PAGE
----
Employers are to become responsible for choosing a work-based pension scheme for all employees.
Knowing what kind of work-based pension scheme to offer is vital and a very good place to start. The choice of scheme affects the things you have to do to comply with pension legislation, and the things you can do to help your scheme run smoothly.
A defined benefit scheme is a scheme in which the benefits are defined in the scheme rules and accrue independently of the contributions payable and investment returns.
Defined contribution (also known as DC or money purchase) – benefits are based on how much the member and employer pay into the scheme, and also on the performance of the investments made with that money.
A hybrid scheme is a mixture of defined benefit (DB) and defined contribution (DC). Occupational pension schemes that feature hybrid structures can be complex.
In a contract-based scheme (also known as a group personal pension) an employer appoints a pension provider, often an insurance company, to run the scheme.
Note: With the introduction of automatic enrolment, the requirement for an employer to provide access for employees’ to a stakeholder pension scheme has been removed to avoid employers being subject to overlapping duties.
Initial comment suggests that large schemes are good for employees and two types of scheme are favoured by SME’s. The first, being easiest to calculate costs, is the Defined Contribution schemes (DC) and the second is that of contract based DC schemes (or Group Pension plans). Interestingly the third option of joining with other smaller firms does not seem to be taking off.
What makes a good scheme?
It’s important that the pension scheme you choose will deliver good outcomes for your worker’ retirement savings. What is good has not been defined however the Pensions Regulator have set out six principles for good design and governance of workplace DC pension provision, and features, which if present in a DC arrangement, “are more likely to result in a good member outcome.” The six principles are:
‘Principle 1 – schemes are designed to be durable, fair and deliver good outcomes for members
Principle 2 – a comprehensive scheme governance framework is established at set-up, with clear accountabilities and responsibilities agreed and made transparent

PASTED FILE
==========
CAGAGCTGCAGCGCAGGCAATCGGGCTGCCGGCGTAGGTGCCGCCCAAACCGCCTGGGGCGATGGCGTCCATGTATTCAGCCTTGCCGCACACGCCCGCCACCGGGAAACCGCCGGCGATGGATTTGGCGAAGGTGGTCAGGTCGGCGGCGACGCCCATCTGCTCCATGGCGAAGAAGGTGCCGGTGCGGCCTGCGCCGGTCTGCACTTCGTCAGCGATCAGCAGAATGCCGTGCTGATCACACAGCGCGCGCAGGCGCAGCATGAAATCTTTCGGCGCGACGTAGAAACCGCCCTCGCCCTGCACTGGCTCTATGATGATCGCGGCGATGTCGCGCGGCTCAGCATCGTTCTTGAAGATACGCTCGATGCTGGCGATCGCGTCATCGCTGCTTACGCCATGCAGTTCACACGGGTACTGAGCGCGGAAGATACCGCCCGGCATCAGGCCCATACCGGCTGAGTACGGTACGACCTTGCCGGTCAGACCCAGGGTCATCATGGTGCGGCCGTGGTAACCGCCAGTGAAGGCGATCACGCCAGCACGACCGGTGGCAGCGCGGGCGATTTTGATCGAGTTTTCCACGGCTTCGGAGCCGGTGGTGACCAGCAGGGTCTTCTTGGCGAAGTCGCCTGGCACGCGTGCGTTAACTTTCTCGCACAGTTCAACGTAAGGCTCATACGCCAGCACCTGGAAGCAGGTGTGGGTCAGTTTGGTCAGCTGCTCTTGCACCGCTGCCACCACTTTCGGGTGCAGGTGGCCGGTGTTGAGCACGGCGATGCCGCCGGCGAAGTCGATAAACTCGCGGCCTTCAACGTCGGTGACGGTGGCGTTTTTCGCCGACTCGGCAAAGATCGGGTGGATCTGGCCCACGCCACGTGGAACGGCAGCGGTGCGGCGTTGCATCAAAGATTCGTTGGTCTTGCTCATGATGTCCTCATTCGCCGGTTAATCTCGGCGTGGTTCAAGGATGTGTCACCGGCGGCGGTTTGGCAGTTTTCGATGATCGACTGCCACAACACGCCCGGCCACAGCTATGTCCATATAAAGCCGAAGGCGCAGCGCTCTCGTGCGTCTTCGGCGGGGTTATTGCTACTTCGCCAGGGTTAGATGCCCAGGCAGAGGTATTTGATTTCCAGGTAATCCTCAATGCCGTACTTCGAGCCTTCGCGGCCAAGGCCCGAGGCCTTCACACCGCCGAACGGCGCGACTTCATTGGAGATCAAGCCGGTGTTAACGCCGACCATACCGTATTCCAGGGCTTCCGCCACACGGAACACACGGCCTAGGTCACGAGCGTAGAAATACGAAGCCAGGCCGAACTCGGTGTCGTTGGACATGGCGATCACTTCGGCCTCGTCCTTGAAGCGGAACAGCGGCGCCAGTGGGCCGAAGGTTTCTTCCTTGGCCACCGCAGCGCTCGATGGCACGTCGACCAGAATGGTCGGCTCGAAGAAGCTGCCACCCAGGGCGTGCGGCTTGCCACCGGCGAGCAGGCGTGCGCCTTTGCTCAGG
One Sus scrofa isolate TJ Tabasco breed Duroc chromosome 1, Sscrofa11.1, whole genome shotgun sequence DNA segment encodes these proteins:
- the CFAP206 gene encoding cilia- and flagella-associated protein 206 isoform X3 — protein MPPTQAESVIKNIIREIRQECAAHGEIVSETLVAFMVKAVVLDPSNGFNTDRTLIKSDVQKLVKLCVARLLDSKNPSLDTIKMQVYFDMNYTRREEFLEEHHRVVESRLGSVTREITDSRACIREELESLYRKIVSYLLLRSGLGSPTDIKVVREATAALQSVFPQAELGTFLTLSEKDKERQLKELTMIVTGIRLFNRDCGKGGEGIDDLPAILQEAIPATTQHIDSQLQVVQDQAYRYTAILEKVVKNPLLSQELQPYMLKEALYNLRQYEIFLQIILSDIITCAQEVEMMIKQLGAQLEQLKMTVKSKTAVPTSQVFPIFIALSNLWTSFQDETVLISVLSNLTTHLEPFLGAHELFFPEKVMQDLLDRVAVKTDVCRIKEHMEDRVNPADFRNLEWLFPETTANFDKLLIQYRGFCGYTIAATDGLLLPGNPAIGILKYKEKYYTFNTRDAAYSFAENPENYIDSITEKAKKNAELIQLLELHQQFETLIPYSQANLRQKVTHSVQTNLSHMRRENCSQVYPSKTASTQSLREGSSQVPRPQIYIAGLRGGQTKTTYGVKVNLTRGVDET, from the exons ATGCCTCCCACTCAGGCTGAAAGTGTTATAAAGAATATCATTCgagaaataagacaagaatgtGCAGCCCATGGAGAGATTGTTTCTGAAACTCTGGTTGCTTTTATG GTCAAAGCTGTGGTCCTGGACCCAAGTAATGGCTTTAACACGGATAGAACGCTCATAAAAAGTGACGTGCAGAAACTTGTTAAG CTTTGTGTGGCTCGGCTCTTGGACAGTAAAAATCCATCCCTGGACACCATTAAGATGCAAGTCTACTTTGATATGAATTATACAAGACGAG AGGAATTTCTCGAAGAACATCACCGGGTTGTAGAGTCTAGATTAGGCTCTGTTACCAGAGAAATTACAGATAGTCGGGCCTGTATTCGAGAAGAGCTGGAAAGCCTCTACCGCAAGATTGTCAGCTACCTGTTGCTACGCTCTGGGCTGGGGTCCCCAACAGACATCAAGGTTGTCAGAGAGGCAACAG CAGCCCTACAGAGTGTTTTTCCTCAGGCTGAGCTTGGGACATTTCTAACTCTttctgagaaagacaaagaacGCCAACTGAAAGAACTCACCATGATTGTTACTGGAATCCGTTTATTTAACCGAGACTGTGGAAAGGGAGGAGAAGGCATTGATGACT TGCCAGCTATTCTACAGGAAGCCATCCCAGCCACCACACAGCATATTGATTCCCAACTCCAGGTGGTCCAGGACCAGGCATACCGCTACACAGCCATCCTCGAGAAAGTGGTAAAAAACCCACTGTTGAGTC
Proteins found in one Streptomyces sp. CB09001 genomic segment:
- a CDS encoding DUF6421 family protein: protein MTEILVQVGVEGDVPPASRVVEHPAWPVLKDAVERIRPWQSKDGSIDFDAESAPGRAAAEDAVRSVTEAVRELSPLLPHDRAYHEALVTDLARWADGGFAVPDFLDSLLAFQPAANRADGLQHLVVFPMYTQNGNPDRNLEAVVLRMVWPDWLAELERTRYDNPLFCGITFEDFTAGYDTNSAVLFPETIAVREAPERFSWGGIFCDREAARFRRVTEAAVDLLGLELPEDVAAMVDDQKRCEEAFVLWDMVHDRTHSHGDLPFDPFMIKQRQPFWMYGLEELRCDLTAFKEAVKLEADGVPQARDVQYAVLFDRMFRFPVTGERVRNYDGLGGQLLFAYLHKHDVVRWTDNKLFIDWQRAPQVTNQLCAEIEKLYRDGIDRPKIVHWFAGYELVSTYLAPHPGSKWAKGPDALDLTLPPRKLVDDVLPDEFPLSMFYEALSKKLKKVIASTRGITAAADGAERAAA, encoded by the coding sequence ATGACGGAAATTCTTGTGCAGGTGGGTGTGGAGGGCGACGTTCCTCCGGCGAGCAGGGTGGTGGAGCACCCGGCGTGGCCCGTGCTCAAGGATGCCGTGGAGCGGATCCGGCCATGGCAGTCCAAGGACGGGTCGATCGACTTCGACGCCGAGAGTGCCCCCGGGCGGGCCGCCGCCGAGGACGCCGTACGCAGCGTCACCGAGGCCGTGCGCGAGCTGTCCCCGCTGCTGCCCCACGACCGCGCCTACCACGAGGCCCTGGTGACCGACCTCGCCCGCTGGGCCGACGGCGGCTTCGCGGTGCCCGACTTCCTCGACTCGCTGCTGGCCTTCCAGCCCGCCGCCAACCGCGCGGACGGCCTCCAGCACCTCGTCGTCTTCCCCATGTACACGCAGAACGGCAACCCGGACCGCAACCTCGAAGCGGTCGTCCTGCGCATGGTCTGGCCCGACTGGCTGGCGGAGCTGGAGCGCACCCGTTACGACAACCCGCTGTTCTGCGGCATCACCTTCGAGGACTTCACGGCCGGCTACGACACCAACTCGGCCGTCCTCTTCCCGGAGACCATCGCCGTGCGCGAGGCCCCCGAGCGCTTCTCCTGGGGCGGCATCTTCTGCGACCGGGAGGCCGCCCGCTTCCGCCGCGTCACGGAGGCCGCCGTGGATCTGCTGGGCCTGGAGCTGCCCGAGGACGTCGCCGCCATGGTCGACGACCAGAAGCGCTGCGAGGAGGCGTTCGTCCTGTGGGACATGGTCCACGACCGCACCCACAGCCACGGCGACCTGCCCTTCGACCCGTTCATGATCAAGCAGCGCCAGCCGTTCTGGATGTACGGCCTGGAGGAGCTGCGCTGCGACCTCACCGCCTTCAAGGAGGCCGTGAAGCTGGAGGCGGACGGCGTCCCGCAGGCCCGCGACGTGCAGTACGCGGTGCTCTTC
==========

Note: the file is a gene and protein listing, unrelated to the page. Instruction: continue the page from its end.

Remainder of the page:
Principle 3 – those who are accountable for scheme decisions and activity understand their duties and are fit and proper to carry them out
Principle 4 – schemes benefit from effective governance and monitoring through their full lifecycle
Principle 5 – schemes are well administered with timely, accurate and comprehensive processes and records
Principle 6 – communication to members is designed and delivered to members to encourage member engagement so that they are able to make informed decisions about their retirement savings.
Principles 1 to 3 are all relevant at scheme set up and therefore are most relevant to product and service providers and those advising employers on scheme selection. Principles 4 to 6 cover those activities which are likely to remain relevant through the life of a scheme and therefore could involve all parties included in scheme provision, including providers, administrators, trustees, employers and even members.
The regulator believes that if schemes follow these principles in their design, set-up and ongoing operations it will help them to deliver the six elements necessary for members to receive good outcomes, which we have previously identified:
- Appropriate decisions with regards pension contributions
- Appropriate investment decisions
- Efficient and effective administration of DC schemes
- Protection of scheme assets
- Value for money
- Appropriate decisions on converting pension savings into a retirement income’